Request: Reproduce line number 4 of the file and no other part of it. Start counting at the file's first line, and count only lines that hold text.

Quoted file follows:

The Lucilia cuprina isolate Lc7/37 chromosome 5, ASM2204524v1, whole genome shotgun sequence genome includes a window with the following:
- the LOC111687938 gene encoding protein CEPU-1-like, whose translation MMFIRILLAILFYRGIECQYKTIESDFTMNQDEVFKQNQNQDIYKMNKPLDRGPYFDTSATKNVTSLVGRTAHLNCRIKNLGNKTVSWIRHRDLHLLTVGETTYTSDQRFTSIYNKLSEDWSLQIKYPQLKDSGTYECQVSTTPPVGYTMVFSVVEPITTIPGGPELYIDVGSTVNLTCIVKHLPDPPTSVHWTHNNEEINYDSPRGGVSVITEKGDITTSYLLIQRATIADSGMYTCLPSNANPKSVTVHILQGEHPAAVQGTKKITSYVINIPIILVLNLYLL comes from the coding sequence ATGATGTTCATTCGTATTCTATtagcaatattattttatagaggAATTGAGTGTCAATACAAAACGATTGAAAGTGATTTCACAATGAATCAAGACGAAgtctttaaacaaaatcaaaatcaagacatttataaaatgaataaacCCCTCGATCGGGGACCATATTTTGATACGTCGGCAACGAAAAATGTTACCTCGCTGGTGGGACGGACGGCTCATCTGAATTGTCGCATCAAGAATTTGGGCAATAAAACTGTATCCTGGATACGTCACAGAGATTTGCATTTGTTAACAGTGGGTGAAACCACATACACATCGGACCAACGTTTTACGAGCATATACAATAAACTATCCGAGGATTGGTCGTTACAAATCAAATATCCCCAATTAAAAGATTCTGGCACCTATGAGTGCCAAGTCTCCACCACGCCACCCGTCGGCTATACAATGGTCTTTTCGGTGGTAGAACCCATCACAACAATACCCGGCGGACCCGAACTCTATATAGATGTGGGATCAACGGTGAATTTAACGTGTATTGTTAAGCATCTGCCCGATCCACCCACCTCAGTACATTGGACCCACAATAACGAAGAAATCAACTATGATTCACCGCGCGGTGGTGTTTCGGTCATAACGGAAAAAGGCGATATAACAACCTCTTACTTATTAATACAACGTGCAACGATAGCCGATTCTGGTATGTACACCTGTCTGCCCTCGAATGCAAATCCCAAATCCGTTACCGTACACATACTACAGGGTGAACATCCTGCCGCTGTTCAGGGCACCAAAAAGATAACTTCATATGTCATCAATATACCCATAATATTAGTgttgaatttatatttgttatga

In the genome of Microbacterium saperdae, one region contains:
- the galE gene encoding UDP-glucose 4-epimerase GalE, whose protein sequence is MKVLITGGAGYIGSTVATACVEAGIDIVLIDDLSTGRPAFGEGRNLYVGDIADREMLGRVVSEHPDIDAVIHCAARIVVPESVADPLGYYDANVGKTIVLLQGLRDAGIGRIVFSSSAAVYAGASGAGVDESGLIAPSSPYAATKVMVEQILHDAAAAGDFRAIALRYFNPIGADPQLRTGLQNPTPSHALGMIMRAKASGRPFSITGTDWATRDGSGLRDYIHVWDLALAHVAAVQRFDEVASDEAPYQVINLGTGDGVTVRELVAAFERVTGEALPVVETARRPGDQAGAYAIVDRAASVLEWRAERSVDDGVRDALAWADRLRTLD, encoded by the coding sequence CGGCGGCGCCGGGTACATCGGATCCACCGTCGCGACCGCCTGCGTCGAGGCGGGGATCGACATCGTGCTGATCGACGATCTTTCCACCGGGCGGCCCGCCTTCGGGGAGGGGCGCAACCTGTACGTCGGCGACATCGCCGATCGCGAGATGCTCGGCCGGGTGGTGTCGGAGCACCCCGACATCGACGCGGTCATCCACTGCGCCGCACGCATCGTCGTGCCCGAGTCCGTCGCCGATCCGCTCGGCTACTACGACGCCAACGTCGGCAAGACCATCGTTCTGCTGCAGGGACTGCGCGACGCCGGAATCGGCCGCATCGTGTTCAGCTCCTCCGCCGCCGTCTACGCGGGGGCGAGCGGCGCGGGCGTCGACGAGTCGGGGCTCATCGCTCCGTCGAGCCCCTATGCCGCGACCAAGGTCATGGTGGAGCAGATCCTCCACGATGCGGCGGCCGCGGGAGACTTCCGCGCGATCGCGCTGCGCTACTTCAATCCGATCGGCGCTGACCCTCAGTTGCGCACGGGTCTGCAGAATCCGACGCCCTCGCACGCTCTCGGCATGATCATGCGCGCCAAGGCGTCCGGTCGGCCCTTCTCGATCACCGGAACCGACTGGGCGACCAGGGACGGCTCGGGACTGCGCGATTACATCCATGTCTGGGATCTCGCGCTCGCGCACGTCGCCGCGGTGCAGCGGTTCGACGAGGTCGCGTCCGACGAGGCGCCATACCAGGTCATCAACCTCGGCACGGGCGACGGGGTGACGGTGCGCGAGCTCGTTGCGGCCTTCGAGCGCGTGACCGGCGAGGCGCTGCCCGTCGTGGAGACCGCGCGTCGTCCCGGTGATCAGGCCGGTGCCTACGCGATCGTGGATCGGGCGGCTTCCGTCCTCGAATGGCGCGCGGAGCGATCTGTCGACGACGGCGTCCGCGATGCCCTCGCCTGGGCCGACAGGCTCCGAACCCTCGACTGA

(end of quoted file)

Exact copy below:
- the galE gene encoding UDP-glucose 4-epimerase GalE, whose protein sequence is MKVLITGGAGYIGSTVATACVEAGIDIVLIDDLSTGRPAFGEGRNLYVGDIADREMLGRVVSEHPDIDAVIHCAARIVVPESVADPLGYYDANVGKTIVLLQGLRDAGIGRIVFSSSAAVYAGASGAGVDESGLIAPSSPYAATKVMVEQILHDAAAAGDFRAIALRYFNPIGADPQLRTGLQNPTPSHALGMIMRAKASGRPFSITGTDWATRDGSGLRDYIHVWDLALAHVAAVQRFDEVASDEAPYQVINLGTGDGVTVRELVAAFERVTGEALPVVETARRPGDQAGAYAIVDRAASVLEWRAERSVDDGVRDALAWADRLRTLD, encoded by the coding sequence CGGCGGCGCCGGGTACATCGGATCCACCGTCGCGACCGCCTGCGTCGAGGCGGGGATCGACATCGTGCTGATCGACGATCTTTCCACCGGGCGGCCCGCCTTCGGGGAGGGGCGCAACCTGTACGTCGGCGACATCGCCGATCGCGAGATGCTCGGCCGGGTGGTGTCGGAGCACCCCGACATCGACGCGGTCATCCACTGCGCCGCACGCATCGTCGTGCCCGAGTCCGTCGCCGATCCGCTCGGCTACTACGACGCCAACGTCGGCAAGACCATCGTTCTGCTGCAGGGACTGCGCGACGCCGGAATCGGCCGCATCGTGTTCAGCTCCTCCGCCGCCGTCTACGCGGGGGCGAGCGGCGCGGGCGTCGACGAGTCGGGGCTCATCGCTCCGTCGAGCCCCTATGCCGCGACCAAGGTCATGGTGGAGCAGATCCTCCACGATGCGGCGGCCGCGGGAGACTTCCGCGCGATCGCGCTGCGCTACTTCAATCCGATCGGCGCTGACCCTCAGTTGCGCACGGGTCTGCAGAATCCGACGCCCTCGCACGCTCTCGGCATGATCATGCGCGCCAAGGCGTCCGGTCGGCCCTTCTCGATCACCGGAACCGACTGGGCGACCAGGGACGGCTCGGGACTGCGCGATTACATCCATGTCTGGGATCTCGCGCTCGCGCACGTCGCCGCGGTGCAGCGGTTCGACGAGGTCGCGTCCGACGAGGCGCCATACCAGGTCATCAACCTCGGCACGGGCGACGGGGTGACGGTGCGCGAGCTCGTTGCGGCCTTCGAGCGCGTGACCGGCGAGGCGCTGCCCGTCGTGGAGACCGCGCGTCGTCCCGGTGATCAGGCCGGTGCCTACGCGATCGTGGATCGGGCGGCTTCCGTCCTCGAATGGCGCGCGGAGCGATCTGTCGACGACGGCGTCCGCGATGCCCTCGCCTGGGCCGACAGGCTCCGAACCCTCGACTGA